Also, to the "move back the fences" thing: Citi Field and Petco Park were both built with farther fences and they've since brought them in. More than once, I believe. So I'm not sure moving the fences would fly unless every stadium did it for the same season, and even then, those with no real place to move the fence would need to go higher, not farther. But when home runs decrease, people bitch about it and it gets undone.

Jahn Ghalt said...

(in case he's still paying attention)

One commenter stated:

why give pitchers free rides? Make them improve their hitting skills.

Elimating the DH suits me - and one hopes college baseball would follow suit (and go back to wood bats). The minor-leagues would be compelled to follow suit.

Have every team play six days a week. Monday would be an off day for ALL teams.

MLB teams DO play 6 days/week (always have) - and floating off-days gives options to the schedulers - though a few more non-makeup double headers would too.

The thing that sets baseball apart from all other major sports is the presence of the complete player.

In the NBA, if you can't play D, you can't stay. A few years back there was a serious dunking competition - with real judges and scoring.

Those guys had some incredible hops and skills - but none of them could make a living "in the pros" - makes you realize just HOW ELITE NBA players really are.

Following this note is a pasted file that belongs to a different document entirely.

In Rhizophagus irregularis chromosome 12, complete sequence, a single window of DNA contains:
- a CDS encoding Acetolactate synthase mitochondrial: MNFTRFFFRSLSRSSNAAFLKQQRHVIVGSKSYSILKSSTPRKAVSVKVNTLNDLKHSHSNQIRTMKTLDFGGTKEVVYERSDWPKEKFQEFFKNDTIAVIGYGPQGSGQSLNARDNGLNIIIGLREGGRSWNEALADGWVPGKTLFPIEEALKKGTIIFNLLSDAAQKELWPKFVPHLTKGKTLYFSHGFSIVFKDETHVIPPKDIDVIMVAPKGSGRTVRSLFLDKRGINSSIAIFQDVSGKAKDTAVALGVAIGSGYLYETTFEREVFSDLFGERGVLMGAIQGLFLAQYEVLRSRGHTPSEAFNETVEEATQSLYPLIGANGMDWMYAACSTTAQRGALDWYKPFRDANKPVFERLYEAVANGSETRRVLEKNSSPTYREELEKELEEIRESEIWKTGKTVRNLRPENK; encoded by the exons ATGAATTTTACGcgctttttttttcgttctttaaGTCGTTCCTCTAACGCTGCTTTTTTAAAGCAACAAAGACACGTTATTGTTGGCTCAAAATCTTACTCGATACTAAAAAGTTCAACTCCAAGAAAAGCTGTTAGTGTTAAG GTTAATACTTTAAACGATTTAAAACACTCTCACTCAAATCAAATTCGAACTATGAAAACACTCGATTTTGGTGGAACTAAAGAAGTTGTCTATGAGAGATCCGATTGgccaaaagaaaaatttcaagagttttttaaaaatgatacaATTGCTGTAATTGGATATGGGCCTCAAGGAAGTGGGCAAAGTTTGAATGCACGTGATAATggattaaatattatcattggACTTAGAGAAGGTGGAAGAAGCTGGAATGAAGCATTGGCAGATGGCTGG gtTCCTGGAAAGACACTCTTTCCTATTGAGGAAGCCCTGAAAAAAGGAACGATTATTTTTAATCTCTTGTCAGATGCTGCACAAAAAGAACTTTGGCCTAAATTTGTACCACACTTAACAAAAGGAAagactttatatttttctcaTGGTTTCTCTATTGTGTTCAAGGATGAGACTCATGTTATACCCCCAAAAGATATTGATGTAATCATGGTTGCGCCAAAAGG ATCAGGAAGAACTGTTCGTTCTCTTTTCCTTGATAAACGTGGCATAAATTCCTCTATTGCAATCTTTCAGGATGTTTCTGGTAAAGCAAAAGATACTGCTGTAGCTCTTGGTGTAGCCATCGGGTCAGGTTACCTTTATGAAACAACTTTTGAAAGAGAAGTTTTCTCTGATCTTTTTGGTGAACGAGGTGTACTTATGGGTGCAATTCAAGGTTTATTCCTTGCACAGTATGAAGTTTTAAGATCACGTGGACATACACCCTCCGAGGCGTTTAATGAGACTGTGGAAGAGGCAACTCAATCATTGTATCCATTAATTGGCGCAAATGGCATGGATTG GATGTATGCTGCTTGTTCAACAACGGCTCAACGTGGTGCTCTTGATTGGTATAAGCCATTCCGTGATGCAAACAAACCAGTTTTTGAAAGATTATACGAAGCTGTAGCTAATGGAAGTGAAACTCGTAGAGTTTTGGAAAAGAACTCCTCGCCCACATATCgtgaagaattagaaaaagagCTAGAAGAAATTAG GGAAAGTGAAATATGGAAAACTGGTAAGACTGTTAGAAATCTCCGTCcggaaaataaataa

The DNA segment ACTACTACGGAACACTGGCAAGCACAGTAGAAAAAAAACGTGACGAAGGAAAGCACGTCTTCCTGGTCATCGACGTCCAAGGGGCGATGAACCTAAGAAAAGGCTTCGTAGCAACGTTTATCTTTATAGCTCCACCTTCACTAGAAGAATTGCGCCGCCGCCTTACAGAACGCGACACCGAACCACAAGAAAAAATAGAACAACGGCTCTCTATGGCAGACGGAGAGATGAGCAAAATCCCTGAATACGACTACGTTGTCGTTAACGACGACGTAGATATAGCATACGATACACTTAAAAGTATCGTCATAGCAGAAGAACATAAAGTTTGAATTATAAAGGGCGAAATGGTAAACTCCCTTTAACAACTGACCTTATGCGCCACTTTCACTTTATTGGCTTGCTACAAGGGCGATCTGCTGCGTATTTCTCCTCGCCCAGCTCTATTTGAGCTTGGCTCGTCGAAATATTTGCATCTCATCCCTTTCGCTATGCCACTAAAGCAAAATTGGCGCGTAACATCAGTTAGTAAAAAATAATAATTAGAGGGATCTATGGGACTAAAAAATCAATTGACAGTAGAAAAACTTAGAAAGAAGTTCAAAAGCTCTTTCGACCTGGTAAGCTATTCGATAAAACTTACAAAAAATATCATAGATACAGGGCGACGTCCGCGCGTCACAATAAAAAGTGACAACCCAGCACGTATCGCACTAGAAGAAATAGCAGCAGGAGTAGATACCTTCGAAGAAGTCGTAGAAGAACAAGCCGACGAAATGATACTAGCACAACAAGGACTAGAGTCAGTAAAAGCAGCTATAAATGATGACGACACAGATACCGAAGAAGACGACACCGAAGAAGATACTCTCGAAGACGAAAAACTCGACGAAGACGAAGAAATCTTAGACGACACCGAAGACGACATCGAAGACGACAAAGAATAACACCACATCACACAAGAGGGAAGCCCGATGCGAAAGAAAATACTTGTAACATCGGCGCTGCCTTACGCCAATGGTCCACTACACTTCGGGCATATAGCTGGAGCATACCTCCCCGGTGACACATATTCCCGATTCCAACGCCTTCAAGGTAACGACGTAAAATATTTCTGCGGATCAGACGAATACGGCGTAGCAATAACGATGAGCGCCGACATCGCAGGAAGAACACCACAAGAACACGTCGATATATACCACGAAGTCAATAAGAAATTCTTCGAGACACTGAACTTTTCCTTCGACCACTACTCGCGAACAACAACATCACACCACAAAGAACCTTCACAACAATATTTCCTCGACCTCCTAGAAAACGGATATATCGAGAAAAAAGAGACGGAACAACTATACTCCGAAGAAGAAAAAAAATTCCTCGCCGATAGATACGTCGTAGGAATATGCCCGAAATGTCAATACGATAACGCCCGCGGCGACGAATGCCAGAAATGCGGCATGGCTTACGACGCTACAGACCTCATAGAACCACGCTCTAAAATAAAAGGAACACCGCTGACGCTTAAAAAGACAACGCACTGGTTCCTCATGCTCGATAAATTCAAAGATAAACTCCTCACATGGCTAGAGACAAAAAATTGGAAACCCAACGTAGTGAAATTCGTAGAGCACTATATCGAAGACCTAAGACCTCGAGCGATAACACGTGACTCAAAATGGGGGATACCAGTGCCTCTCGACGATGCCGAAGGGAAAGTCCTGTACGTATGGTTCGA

immediately institute the electronic ball/strike caller

I'm torn about this - but tend to agree some sort of trial should be implemented. A few of the Tennis Majors have done away with line judges (but not the currently under way Roland Garros). The players have no one to argue with.... well, they can still harass the umpire up in her chair.

Another commenter said:

Good hitters can just protect the plate and foul off pitch after pitch until they get the one they like. They're purposely fouling them off. Fourteen foul balls does not add to the suspense of the game.

It would be interesting to review the record on this. I suspect the un-suspenceful at-bats attract more attention and create a false impression.

Plus, good pitchers can throw unhittable pitches (the ones that start in but end up well out of the zone) - along with the classic fool the ump strikes - which start in the middle and sweep outside.